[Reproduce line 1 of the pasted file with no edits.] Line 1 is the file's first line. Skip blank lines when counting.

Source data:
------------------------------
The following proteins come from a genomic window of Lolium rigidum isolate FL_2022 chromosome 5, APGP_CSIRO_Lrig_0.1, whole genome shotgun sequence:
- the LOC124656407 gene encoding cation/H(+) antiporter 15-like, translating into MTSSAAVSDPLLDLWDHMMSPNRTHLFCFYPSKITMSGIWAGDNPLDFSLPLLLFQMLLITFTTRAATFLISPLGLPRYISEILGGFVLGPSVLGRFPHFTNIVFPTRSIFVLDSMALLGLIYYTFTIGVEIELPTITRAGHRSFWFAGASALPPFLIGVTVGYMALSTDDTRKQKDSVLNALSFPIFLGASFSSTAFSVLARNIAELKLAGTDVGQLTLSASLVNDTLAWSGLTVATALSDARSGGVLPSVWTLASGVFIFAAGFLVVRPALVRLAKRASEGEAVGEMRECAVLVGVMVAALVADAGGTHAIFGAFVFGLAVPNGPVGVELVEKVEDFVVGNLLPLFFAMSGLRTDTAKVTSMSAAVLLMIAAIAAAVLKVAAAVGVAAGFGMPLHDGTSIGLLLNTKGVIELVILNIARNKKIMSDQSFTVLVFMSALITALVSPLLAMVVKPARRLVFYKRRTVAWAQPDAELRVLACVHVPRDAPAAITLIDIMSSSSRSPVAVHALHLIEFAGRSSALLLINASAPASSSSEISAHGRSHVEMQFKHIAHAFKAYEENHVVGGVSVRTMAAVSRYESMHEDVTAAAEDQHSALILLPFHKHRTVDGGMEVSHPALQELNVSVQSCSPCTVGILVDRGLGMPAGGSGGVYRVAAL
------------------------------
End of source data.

The following proteins come from a genomic window of Lolium rigidum isolate FL_2022 chromosome 5, APGP_CSIRO_Lrig_0.1, whole genome shotgun sequence: